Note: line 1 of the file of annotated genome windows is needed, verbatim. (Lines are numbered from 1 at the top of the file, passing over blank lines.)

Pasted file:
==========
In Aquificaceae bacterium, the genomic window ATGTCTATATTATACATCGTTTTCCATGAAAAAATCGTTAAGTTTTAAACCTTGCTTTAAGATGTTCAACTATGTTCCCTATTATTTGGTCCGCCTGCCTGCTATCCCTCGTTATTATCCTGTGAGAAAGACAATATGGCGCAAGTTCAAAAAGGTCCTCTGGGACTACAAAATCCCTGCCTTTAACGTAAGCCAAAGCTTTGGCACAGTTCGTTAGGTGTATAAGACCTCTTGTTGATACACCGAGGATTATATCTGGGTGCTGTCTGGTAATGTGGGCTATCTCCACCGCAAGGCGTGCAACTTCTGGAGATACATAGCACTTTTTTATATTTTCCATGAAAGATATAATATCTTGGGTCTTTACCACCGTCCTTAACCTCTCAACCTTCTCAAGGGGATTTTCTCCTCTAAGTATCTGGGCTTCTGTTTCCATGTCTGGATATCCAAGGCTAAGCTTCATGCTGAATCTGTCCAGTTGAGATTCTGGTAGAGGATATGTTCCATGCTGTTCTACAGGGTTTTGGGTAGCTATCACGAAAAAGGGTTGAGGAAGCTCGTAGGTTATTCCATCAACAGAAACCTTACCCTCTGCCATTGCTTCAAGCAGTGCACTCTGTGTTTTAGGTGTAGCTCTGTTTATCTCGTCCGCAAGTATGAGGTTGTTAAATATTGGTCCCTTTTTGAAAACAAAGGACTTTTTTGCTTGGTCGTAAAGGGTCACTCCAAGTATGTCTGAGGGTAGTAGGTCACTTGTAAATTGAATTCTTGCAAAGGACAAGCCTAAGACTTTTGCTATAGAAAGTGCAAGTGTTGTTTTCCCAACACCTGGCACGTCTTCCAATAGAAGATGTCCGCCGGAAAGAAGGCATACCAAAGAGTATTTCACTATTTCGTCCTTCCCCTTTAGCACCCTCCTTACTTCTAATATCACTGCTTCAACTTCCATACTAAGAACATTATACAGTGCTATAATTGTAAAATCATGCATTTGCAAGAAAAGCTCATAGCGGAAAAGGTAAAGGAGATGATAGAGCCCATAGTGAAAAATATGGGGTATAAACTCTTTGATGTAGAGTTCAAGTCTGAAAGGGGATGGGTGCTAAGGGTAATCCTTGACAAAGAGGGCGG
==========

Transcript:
In Aquificaceae bacterium, the genomic window ATGTCTATATTATACATCGTTTTCCATGAAAAAATCGTTAAGTTTTAAACCTTGCTTTAAGATGTTCAACTATGTTCCCTATTATTTGGTCCGCCTGCCTGCTATCCCTCGTTATTATCCTGTGAGAAAGACAATATGGCGCAAGTTCAAAAAGGTCCTCTGGGACTACAAAATCCCTGCCTTTAACGTAAGCCAAAGCTTTGGCACAGTTCGTTAGGTGTATAAGACCTCTTGTTGATACACCGAGGATTATATCTGGGTGCTGTCTGGTAATGTGGGCTATCTCCACCGCAAGGCGTGCAACTTCTGGAGATACATAGCACTTTTTTATATTTTCCATGAAAGATATAATATCTTGGGTCTTTACCACCGTCCTTAACCTCTCAACCTTCTCAAGGGGATTTTCTCCTCTAAGTATCTGGGCTTCTGTTTCCATGTCTGGATATCCAAGGCTAAGCTTCATGCTGAATCTGTCCAGTTGAGATTCTGGTAGAGGATATGTTCCATGCTGTTCTACAGGGTTTTGGGTAGCTATCACGAAAAAGGGTTGAGGAAGCTCGTAGGTTATTCCATCAACAGAAACCTTACCCTCTGCCATTGCTTCAAGCAGTGCACTCTGTGTTTTAGGTGTAGCTCTGTTTATCTCGTCCGCAAGTATGAGGTTGTTAAATATTGGTCCCTTTTTGAAAACAAAGGACTTTTTTGCTTGGTCGTAAAGGGTCACTCCAAGTATGTCTGAGGGTAGTAGGTCACTTGTAAATTGAATTCTTGCAAAGGACAAGCCTAAGACTTTTGCTATAGAAAGTGCAAGTGTTGTTTTCCCAACACCTGGCACGTCTTCCAATAGAAGATGTCCGCCGGAAAGAAGGCATACCAAAGAGTATTTCACTATTTCGTCCTTCCCCTTTAGCACCCTCCTTACTTCTAATATCACTGCTTCAACTTCCATACTAAGAACATTATACAGTGCTATAATTGTAAAATCATGCATTTGCAAGAAAAGCTCATAGCGGAAAAGGTAAAGGAGATGATAGAGCCCATAGTGAAAAATATGGGGTATAAACTCTTTGATGTAGAGTTCAAGTCTGAAAGGGGATGGGTGCTAAGGGTAATCCTTGACAAAGAGGGCGG